TW: Mention of abuse in the music scene
I started this blog at the beginning of October 2017, it was running pretty good for a couple of months, but then I stopped posting. What happened?
First, I got sick later in October. Physically sick, and then mentally sick. I’m transgender, and my body doesn’t seem to be enjoying the levels of testosterone I’m pumping into it at the moment. No one’s quite sure why I’m sick, but unless I get a hystorectomy soon, it’s going to be a pretty permanent fixture. The degree of pain and symptoms I’m experiencing constantly triggers gender dysphoria. For the first couple of months, I dealt with it through distraction, but there’s only so much distance you can put between your brain and your body. About a month ago something in my head snapped and I entered a pretty deep downward spiral. Why am I telling you this? No one talks about bad mental health in the music scene. A lot more artists now are coming out and addressing their issues openly, which is amazing. However, since starting this blog I’ve come to truly appreciate how much more there is to the music scene than the bands. You have labels, promoters, managers, and lawyers, just to name a few. All these people still face huge levels of pressure, and, like bands, it is often their livelihoods are on the line. With the support of amazing friends, I’m finally beginning to pull myself out of this hole and I’m putting structures in place now to help. Things are looking more positive.
Then I got sick again. Sick of the music scene. Brand New, Moose Blood, Neck Deep, Don Broco, PWR BTTM, With Confidence. Which artist will be next to be swiftly removed from my Spotify playlists and YouTube history? I started this blog as a music fan, but getting so involved in the scene drained me of my passion. I invested so much emotional energy into every band I listened to, it burned me whenever new bands were shown to be abusers. I cannot begin to imagine how this must feel for the survivors of this type of abuse. I stopped listening to new bands, watching as for the first time in years, my music library shrank before my eyes. Finally though, with the gradual help of my friends again, I was able to see that there is hope in the scene yet. Philly charity Punk Talks have inspired me to seek out and campaign for better mental health support for musicians. Chatting to people at gigs has made me feel that my little blog and I might have a future to look forward to in a safer music scene. Starting guitar lessons has meant I’ve felt more able to get my own music out there and start telling my own story.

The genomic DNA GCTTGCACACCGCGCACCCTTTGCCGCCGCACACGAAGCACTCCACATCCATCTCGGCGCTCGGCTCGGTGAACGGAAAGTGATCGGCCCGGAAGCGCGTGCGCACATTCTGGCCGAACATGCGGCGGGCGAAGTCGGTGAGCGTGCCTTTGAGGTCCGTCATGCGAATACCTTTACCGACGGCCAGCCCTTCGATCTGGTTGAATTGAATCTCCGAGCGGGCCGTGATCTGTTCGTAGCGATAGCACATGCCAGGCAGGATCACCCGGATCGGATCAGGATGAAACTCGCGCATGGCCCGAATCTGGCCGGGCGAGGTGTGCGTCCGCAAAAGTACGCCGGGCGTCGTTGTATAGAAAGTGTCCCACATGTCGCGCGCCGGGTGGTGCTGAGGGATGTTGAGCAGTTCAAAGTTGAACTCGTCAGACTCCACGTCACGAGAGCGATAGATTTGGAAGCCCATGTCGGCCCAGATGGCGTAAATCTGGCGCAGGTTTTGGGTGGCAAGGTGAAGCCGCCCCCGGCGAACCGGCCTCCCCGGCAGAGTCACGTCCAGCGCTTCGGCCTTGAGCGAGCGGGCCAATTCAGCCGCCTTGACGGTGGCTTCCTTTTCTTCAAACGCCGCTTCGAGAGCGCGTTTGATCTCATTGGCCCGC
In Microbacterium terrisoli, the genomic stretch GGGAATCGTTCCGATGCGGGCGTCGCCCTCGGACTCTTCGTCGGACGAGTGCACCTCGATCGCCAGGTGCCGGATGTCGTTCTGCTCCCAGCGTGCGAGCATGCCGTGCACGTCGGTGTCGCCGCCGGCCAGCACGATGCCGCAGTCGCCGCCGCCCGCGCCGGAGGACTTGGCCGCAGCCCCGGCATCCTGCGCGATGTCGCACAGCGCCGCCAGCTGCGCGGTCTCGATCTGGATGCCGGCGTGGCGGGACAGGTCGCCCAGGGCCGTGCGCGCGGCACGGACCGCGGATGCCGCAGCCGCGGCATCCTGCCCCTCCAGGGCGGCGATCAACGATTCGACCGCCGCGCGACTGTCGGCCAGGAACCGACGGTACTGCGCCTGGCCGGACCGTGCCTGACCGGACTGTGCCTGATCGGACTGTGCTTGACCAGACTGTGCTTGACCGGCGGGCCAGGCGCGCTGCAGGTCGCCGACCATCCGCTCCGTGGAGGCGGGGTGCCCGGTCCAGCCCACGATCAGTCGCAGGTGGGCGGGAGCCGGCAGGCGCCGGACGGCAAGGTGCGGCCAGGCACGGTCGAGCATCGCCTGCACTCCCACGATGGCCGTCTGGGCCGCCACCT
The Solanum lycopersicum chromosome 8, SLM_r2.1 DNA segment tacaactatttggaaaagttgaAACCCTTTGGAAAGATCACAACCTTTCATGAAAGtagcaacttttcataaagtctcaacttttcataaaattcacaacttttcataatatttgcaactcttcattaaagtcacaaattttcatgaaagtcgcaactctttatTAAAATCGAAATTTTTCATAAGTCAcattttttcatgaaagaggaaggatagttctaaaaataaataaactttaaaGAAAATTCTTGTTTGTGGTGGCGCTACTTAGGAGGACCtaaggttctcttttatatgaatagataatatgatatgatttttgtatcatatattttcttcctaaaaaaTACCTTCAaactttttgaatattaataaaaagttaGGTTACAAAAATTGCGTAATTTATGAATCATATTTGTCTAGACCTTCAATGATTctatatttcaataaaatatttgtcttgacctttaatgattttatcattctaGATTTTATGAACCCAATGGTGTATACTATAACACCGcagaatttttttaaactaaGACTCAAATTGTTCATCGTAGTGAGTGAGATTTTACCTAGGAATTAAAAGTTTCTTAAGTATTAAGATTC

This blog is less than six months old, and there have already been a few blips, but I’m really excited for the future. I’ve met some great people through the music scene in Brighton, the UK, and also internationally, and I’ve got a lot more reviews and interviews planned for the coming months.
Photo Creds: My Dad